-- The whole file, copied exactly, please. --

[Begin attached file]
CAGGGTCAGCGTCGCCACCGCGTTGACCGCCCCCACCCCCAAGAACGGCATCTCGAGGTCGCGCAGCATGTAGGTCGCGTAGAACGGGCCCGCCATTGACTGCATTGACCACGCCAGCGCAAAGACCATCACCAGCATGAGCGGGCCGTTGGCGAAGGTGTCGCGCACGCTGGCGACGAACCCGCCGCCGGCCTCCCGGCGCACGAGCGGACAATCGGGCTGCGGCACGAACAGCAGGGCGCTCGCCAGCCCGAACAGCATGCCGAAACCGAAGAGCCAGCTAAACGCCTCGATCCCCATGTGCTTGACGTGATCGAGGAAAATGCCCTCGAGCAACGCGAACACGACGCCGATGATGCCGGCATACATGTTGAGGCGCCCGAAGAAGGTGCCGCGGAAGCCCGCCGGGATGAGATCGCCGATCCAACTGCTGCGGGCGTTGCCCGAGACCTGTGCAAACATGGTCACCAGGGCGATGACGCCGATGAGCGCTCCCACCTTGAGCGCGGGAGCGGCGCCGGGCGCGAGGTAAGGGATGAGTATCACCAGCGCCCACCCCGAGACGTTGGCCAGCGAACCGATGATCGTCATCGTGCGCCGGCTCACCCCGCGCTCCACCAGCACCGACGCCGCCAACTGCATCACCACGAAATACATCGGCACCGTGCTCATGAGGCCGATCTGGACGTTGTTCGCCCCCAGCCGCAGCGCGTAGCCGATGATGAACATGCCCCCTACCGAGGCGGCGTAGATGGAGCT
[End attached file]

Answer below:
CAGGGTCAGCGTCGCCACCGCGTTGACCGCCCCCACCCCCAAGAACGGCATCTCGAGGTCGCGCAGCATGTAGGTCGCGTAGAACGGGCCCGCCATTGACTGCATTGACCACGCCAGCGCAAAGACCATCACCAGCATGAGCGGGCCGTTGGCGAAGGTGTCGCGCACGCTGGCGACGAACCCGCCGCCGGCCTCCCGGCGCACGAGCGGACAATCGGGCTGCGGCACGAACAGCAGGGCGCTCGCCAGCCCGAACAGCATGCCGAAACCGAAGAGCCAGCTAAACGCCTCGATCCCCATGTGCTTGACGTGATCGAGGAAAATGCCCTCGAGCAACGCGAACACGACGCCGATGATGCCGGCATACATGTTGAGGCGCCCGAAGAAGGTGCCGCGGAAGCCCGCCGGGATGAGATCGCCGATCCAACTGCTGCGGGCGTTGCCCGAGACCTGTGCAAACATGGTCACCAGGGCGATGACGCCGATGAGCGCTCCCACCTTGAGCGCGGGAGCGGCGCCGGGCGCGAGGTAAGGGATGAGTATCACCAGCGCCCACCCCGAGACGTTGGCCAGCGAACCGATGATCGTCATCGTGCGCCGGCTCACCCCGCGCTCCACCAGCACCGACGCCGCCAACTGCATCACCACGAAATACATCGGCACCGTGCTCATGAGGCCGATCTGGACGTTGTTCGCCCCCAGCCGCAGCGCGTAGCCGATGATGAACATGCCCCCTACCGAGGCGGCGTAGATGGAGCT